Sense & Sensitivity by Harriette Cole

Co-Worker Should Keep Thoughts to Himself

DEAR HARRIETTE: I was working on an intense project recently, and after a while, everybody got pretty testy, mainly because of the long hours and the lack of sleep or breaks. One of the members of the team, who has worked on this job for many years, has a short fuse; he started grumbling about the work conditions. He was pretty harmless -- mostly just letting off steam -- but it got back to the big boss, who was very upset. My co-worker apologized, but he continued to grumble about things in private while we were still at the work site. He didn’t seem to understand that he should keep his thoughts to himself until he was safely away from the job. How can I impress that upon him? He’s a nice guy and a hard worker, but I fear he will lose his job if he keeps this up. -- Shut Your Mouth

DEAR SHUT YOUR MOUTH: I worked on a project once with a high-level businessman, Earl G. Graves, founder of Black Enterprise. I was a young professional, and he entrusted me with supporting him on an important project. One day after a productive meeting, we were in an elevator leaving the building when I began to talk about how great I thought the meeting went. Immediately, he turned to me and said, “Wait until we clear the building.” When we got outside, he told me that you should never debrief in any way, including to say nice things, until you are completely off-site and out of earshot of your client. I never forgot that.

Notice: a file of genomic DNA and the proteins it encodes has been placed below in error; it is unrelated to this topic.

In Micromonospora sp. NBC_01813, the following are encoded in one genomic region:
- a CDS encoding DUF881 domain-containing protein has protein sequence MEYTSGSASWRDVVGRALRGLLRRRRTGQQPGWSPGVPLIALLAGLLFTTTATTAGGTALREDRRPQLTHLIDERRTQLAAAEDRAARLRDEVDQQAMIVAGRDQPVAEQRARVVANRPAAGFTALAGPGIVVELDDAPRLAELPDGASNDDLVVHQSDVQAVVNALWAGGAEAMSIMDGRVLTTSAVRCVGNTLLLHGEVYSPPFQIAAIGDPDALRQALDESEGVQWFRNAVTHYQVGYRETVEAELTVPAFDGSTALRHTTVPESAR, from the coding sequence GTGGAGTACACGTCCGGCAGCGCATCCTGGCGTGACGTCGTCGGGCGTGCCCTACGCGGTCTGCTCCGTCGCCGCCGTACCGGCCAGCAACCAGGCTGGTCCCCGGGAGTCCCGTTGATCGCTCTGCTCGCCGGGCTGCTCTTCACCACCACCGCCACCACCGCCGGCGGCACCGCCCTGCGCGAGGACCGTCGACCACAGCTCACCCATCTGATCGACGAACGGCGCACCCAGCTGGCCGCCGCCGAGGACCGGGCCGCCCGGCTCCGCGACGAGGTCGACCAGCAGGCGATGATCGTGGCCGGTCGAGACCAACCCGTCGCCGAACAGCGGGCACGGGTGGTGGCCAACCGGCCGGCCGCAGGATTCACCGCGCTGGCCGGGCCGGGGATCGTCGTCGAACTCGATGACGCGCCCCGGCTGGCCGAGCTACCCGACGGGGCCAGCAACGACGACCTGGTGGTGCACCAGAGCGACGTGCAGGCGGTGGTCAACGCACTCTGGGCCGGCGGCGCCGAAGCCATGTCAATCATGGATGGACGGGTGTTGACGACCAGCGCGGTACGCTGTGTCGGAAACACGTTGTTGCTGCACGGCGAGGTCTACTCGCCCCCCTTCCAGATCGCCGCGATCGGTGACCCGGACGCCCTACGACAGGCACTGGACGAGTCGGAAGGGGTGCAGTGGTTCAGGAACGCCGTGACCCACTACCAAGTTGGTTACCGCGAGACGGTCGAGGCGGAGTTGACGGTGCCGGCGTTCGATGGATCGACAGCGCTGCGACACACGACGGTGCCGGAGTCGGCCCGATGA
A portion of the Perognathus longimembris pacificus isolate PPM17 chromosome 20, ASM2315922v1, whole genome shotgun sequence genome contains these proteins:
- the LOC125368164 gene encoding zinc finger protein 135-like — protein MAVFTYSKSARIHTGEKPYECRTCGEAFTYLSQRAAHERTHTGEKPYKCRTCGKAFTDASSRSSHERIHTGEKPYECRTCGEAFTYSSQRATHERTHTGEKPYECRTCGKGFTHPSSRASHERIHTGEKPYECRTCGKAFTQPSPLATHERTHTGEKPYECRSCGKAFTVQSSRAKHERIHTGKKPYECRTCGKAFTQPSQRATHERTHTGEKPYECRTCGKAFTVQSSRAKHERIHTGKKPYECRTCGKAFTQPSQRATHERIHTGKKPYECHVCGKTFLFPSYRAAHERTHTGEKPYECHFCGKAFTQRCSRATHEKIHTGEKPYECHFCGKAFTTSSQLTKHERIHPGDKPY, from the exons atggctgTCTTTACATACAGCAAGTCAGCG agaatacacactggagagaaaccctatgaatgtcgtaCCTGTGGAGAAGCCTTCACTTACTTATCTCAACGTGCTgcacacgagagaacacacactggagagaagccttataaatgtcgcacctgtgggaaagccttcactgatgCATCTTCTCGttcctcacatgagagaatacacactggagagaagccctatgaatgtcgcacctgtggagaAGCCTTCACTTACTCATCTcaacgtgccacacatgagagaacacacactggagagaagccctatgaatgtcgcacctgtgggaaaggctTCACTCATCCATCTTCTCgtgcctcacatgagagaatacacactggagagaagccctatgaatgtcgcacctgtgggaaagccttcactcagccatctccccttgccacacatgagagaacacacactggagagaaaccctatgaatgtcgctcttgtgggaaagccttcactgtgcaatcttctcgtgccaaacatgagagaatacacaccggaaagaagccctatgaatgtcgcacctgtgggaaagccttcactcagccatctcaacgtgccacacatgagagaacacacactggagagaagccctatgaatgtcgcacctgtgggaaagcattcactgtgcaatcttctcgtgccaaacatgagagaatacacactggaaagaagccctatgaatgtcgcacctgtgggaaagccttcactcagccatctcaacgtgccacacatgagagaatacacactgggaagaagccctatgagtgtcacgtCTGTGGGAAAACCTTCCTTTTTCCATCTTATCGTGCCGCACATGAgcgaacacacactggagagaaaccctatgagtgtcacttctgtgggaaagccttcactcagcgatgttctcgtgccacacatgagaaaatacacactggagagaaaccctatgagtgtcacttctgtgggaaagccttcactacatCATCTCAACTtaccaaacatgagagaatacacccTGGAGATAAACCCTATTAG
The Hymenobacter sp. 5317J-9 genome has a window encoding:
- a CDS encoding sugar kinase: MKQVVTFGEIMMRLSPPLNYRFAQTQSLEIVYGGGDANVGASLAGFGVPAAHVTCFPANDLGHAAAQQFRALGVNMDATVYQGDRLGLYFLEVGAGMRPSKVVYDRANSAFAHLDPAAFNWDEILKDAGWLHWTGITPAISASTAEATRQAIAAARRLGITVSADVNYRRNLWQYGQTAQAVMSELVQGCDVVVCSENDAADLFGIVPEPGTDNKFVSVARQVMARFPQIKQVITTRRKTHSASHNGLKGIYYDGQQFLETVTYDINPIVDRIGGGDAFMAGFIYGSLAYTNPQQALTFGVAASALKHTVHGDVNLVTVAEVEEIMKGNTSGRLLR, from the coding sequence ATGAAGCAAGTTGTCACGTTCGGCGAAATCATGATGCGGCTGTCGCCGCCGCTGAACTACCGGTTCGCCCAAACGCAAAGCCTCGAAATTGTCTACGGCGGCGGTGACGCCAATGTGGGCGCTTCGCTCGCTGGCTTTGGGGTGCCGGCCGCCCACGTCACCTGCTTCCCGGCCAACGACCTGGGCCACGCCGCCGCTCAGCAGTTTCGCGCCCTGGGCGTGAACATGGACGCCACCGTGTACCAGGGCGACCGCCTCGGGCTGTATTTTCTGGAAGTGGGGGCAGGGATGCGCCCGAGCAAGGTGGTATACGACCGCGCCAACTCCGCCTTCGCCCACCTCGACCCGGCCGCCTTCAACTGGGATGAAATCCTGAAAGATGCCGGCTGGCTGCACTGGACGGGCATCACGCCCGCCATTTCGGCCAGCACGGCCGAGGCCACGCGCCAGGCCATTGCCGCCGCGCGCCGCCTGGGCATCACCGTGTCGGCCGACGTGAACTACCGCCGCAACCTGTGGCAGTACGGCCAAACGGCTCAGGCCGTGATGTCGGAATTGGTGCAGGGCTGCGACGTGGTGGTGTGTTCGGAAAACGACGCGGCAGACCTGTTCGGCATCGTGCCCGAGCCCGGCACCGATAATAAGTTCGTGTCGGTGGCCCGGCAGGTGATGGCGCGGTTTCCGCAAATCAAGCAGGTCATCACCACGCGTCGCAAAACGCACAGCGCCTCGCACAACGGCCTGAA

Tell your friend that if he wants to be successful, he must learn to be mum when silence is called for. That especially includes tense times when in the company of the boss!

DEAR HARRIETTE: I met a guy at a social work function and, after talking to him for a while, realized that we have a couple of mutual friends. One of them is the best friend of my ex-husband. We broke up more than 30 years ago, but it was not a good breakup, and I was not nice.

I didn’t know what to say to my colleague when we parted ways. I gave him the briefest heads up, telling him that I knew his friend because he was friends with my ex, and we had a bad breakup. I indicated that I told him so he wouldn’t be caught off guard in case it came up. I knew he was going to call his friend to say we met and how much fun we had together at this event. This man’s last interaction with me was about my ex, and it wasn’t positive. Did I do the right thing? -- Managing Expectations

DEAR MANAGING EXPECTATIONS: What you did was fine, in that you made sure the man wouldn’t find himself flat-footed if your name did come up in a bad light. It also could have been fine for you to say nothing. Your ex’s best friend likely has fewer memories of your past than you do. It could have been a nonissue entirely if you hadn’t mentioned that part of the past.

(Harriette Cole is a lifestylist and founder of DREAMLEAPERS, an initiative to help people access and activate their dreams. You can send questions to or c/o Andrews McMeel Syndication, 1130 Walnut St., Kansas City, MO 64106.)